Welcome back, friends! If you have missed out on the past few weeks of the Downstage Arts blog, we have been examining the many ways in which White Supremacy continues to blunder our education system by way of both blatant and negligent acts of racism. We have taken a look at where we are now since Brown was decided, and we have explored how private and charter schools complicate the issue. From elementary schools all the way through the university level, our school system is still deeply segregated, and it is in dire need of a massive reformation.
Today, we delve into research that suggests why diversity makes a big difference in every facet of our lives—and especially in the lives of our students. “When and How Do Students Benefit from Ethnic Diversity in Middle School?” by Jaana Juvonen, Kara Kogachi, and Sandra Graham, examines their extensive study on the benefits of ethnic diversity in the classroom. The outcome of their study states that "as the ethnic diversity of middle school increased, African American, Latino, Asian, and White youth all reported a lower sense of social vulnerability, defined as feeling safer at school, less victimized, and less lonely.” Other studies that the authors surveyed discovered a better teacher-student dynamic when the students felt their teachers were fair to everyone in the class. Perhaps, you do not have to imagine being blamed and picked on because you are different from everyone else, feeling unsafe and unsupported by both your peers and teachers. The influence that diversity (or lack thereof) can have on students' educations seems unmistakably profound.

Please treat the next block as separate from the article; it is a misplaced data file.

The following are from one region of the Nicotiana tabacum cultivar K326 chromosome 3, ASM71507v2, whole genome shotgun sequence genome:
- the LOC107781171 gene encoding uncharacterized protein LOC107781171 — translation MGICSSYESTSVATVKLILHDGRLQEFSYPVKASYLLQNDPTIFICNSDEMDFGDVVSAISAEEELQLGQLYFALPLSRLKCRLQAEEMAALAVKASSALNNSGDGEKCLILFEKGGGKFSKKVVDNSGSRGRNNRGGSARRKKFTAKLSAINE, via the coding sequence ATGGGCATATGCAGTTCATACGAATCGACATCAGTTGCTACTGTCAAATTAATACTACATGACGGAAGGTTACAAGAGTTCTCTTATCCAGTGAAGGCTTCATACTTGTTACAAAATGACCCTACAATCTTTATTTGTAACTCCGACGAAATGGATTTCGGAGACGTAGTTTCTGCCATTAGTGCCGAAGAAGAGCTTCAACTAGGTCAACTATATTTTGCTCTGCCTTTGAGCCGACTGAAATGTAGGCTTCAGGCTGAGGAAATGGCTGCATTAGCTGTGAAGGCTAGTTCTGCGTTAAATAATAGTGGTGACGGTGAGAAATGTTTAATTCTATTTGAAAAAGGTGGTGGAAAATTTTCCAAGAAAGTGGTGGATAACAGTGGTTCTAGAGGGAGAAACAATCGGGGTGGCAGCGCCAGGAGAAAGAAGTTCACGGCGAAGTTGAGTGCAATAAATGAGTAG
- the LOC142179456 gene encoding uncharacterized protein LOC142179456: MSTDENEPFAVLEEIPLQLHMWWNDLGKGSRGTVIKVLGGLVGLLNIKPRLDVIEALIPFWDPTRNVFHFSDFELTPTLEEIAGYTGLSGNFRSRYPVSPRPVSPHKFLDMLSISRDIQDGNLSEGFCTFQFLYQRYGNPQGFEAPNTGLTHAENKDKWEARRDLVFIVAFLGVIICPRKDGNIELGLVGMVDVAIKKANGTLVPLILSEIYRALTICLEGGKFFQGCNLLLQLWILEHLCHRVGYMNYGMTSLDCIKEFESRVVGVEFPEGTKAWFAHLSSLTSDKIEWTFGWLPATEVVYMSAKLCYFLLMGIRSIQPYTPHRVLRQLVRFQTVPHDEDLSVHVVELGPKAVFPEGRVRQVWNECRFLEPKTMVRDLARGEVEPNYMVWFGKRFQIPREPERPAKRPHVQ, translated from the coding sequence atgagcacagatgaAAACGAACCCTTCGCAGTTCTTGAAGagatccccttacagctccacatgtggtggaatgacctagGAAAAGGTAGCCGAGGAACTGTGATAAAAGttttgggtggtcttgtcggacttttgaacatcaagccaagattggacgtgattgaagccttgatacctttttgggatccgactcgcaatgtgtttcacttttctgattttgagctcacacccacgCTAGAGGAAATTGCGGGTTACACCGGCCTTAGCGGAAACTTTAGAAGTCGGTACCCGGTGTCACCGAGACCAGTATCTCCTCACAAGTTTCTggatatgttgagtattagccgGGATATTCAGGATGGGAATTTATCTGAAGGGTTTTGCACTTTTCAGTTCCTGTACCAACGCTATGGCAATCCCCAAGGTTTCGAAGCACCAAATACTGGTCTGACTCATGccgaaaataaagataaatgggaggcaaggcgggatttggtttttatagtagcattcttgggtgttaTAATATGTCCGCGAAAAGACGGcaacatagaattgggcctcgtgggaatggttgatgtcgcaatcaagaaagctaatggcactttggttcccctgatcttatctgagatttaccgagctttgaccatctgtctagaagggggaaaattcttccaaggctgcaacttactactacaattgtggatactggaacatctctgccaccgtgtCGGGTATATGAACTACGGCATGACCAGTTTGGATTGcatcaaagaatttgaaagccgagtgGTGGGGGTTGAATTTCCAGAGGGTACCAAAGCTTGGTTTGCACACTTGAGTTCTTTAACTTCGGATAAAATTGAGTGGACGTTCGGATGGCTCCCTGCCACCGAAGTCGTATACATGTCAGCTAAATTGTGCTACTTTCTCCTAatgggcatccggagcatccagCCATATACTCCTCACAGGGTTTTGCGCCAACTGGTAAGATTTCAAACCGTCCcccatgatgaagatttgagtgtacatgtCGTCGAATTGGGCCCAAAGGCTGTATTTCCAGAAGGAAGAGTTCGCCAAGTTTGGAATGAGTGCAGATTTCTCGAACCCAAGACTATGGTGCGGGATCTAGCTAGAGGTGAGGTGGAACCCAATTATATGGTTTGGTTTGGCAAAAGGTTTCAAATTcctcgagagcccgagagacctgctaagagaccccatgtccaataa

Another article “The Benefits of Inclusion and Diversity in the Classroom” reveals the conclusions of different studies on classroom diversity. One study found that a diverse classroom increased cognitive skills and critical thinking,
"diversity in the classroom allows students to consider perspectives and opinions beyond those they’ve already formed or were shaped in early life by family and friends. By presenting students with viewpoints far different from their own, it gives them the opportunity to think critically about their own beliefs and examine the world in fresh ways."
On top of that, the author found other studies that concluded that a diverse college experience increased involvement in civic engagement and that diversity, in general, also stimulates creativity. “Groups with racial diversity significantly outperformed groups without diversity in a problem-solving scenario.” Diversity is the cornerstone of growth that is in correlation with the multicultural reality of our world. The more we burst our personal and community bubbles, the more we gain greater knowledge and understanding of others.
We teach our children diversity in ways that we may not realize. Parents and teachers encourage children to try new things all of the time, such as new foods, hobbies, and games. We encourage these things because we want our kids to grow strong and healthy bodies as well as cultivate various skills, like art, music, and sports, in order to be well-rounded individuals. So, of course it is also important for our kids to have ethnically and socioeconomically diverse friendships.
It’s not just about having different personalities and aesthetic preferences from one another. It is about your child learning about another friend’s cultural background, their family’s norms, and beliefs—and learning how to embrace those differences as strengths that help enrich us all. While it is important for all of us to know our own stories, our own cultures, and beliefs, it is just as imperative to know the stories of others.